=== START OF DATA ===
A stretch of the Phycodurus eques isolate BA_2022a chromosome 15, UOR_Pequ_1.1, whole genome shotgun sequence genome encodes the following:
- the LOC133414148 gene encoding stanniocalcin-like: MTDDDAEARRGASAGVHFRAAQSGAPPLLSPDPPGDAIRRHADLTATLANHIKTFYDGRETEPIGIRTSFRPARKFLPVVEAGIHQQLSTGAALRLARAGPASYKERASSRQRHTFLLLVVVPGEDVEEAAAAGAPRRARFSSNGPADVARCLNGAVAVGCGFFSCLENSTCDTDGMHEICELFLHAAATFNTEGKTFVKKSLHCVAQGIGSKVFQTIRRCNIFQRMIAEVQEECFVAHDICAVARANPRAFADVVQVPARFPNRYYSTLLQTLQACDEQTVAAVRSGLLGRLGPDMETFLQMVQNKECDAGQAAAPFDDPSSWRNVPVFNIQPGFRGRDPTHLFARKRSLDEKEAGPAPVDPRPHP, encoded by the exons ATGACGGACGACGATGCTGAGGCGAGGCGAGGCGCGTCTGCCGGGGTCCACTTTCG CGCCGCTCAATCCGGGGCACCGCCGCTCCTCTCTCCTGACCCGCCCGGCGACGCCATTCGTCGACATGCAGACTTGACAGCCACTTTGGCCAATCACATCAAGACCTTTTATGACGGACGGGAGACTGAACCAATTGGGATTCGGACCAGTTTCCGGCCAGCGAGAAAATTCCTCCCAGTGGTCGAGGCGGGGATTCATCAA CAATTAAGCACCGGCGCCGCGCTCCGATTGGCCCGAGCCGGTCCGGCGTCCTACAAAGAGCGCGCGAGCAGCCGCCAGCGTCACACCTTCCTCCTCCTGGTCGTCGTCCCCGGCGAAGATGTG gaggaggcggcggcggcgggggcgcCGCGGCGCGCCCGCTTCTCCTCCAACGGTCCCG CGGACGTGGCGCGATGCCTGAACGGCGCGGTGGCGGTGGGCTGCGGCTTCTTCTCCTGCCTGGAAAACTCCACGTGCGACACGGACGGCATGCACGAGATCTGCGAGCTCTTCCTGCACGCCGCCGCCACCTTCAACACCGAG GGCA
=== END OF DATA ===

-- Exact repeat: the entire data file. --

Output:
A stretch of the Phycodurus eques isolate BA_2022a chromosome 15, UOR_Pequ_1.1, whole genome shotgun sequence genome encodes the following:
- the LOC133414148 gene encoding stanniocalcin-like: MTDDDAEARRGASAGVHFRAAQSGAPPLLSPDPPGDAIRRHADLTATLANHIKTFYDGRETEPIGIRTSFRPARKFLPVVEAGIHQQLSTGAALRLARAGPASYKERASSRQRHTFLLLVVVPGEDVEEAAAAGAPRRARFSSNGPADVARCLNGAVAVGCGFFSCLENSTCDTDGMHEICELFLHAAATFNTEGKTFVKKSLHCVAQGIGSKVFQTIRRCNIFQRMIAEVQEECFVAHDICAVARANPRAFADVVQVPARFPNRYYSTLLQTLQACDEQTVAAVRSGLLGRLGPDMETFLQMVQNKECDAGQAAAPFDDPSSWRNVPVFNIQPGFRGRDPTHLFARKRSLDEKEAGPAPVDPRPHP, encoded by the exons ATGACGGACGACGATGCTGAGGCGAGGCGAGGCGCGTCTGCCGGGGTCCACTTTCG CGCCGCTCAATCCGGGGCACCGCCGCTCCTCTCTCCTGACCCGCCCGGCGACGCCATTCGTCGACATGCAGACTTGACAGCCACTTTGGCCAATCACATCAAGACCTTTTATGACGGACGGGAGACTGAACCAATTGGGATTCGGACCAGTTTCCGGCCAGCGAGAAAATTCCTCCCAGTGGTCGAGGCGGGGATTCATCAA CAATTAAGCACCGGCGCCGCGCTCCGATTGGCCCGAGCCGGTCCGGCGTCCTACAAAGAGCGCGCGAGCAGCCGCCAGCGTCACACCTTCCTCCTCCTGGTCGTCGTCCCCGGCGAAGATGTG gaggaggcggcggcggcgggggcgcCGCGGCGCGCCCGCTTCTCCTCCAACGGTCCCG CGGACGTGGCGCGATGCCTGAACGGCGCGGTGGCGGTGGGCTGCGGCTTCTTCTCCTGCCTGGAAAACTCCACGTGCGACACGGACGGCATGCACGAGATCTGCGAGCTCTTCCTGCACGCCGCCGCCACCTTCAACACCGAG GGCA